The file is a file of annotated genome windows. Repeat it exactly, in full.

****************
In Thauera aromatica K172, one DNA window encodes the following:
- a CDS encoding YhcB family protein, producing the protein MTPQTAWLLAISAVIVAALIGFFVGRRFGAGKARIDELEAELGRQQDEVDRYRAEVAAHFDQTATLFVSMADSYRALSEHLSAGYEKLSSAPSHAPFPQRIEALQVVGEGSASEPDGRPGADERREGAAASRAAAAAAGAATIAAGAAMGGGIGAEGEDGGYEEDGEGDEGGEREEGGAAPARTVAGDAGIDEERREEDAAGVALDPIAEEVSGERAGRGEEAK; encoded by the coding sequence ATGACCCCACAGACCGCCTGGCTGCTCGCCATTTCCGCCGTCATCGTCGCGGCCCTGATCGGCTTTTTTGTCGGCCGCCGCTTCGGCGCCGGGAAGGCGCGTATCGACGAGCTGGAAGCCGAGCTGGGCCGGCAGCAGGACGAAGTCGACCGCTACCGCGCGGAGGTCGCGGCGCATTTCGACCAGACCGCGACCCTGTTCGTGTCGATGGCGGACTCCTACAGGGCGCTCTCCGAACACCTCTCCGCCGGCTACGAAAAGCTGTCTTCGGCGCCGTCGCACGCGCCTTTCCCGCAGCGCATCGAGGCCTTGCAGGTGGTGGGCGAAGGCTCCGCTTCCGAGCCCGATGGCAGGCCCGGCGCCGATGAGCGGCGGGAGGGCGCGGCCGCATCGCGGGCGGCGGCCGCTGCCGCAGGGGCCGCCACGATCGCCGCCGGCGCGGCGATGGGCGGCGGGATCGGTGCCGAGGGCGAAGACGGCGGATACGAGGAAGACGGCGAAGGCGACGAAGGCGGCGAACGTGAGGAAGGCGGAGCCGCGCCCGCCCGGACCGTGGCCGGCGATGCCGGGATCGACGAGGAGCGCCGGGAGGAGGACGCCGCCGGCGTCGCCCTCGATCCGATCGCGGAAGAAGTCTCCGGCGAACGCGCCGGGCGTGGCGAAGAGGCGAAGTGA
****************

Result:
In Thauera aromatica K172, one DNA window encodes the following:
- a CDS encoding YhcB family protein, producing the protein MTPQTAWLLAISAVIVAALIGFFVGRRFGAGKARIDELEAELGRQQDEVDRYRAEVAAHFDQTATLFVSMADSYRALSEHLSAGYEKLSSAPSHAPFPQRIEALQVVGEGSASEPDGRPGADERREGAAASRAAAAAAGAATIAAGAAMGGGIGAEGEDGGYEEDGEGDEGGEREEGGAAPARTVAGDAGIDEERREEDAAGVALDPIAEEVSGERAGRGEEAK; encoded by the coding sequence ATGACCCCACAGACCGCCTGGCTGCTCGCCATTTCCGCCGTCATCGTCGCGGCCCTGATCGGCTTTTTTGTCGGCCGCCGCTTCGGCGCCGGGAAGGCGCGTATCGACGAGCTGGAAGCCGAGCTGGGCCGGCAGCAGGACGAAGTCGACCGCTACCGCGCGGAGGTCGCGGCGCATTTCGACCAGACCGCGACCCTGTTCGTGTCGATGGCGGACTCCTACAGGGCGCTCTCCGAACACCTCTCCGCCGGCTACGAAAAGCTGTCTTCGGCGCCGTCGCACGCGCCTTTCCCGCAGCGCATCGAGGCCTTGCAGGTGGTGGGCGAAGGCTCCGCTTCCGAGCCCGATGGCAGGCCCGGCGCCGATGAGCGGCGGGAGGGCGCGGCCGCATCGCGGGCGGCGGCCGCTGCCGCAGGGGCCGCCACGATCGCCGCCGGCGCGGCGATGGGCGGCGGGATCGGTGCCGAGGGCGAAGACGGCGGATACGAGGAAGACGGCGAAGGCGACGAAGGCGGCGAACGTGAGGAAGGCGGAGCCGCGCCCGCCCGGACCGTGGCCGGCGATGCCGGGATCGACGAGGAGCGCCGGGAGGAGGACGCCGCCGGCGTCGCCCTCGATCCGATCGCGGAAGAAGTCTCCGGCGAACGCGCCGGGCGTGGCGAAGAGGCGAAGTGA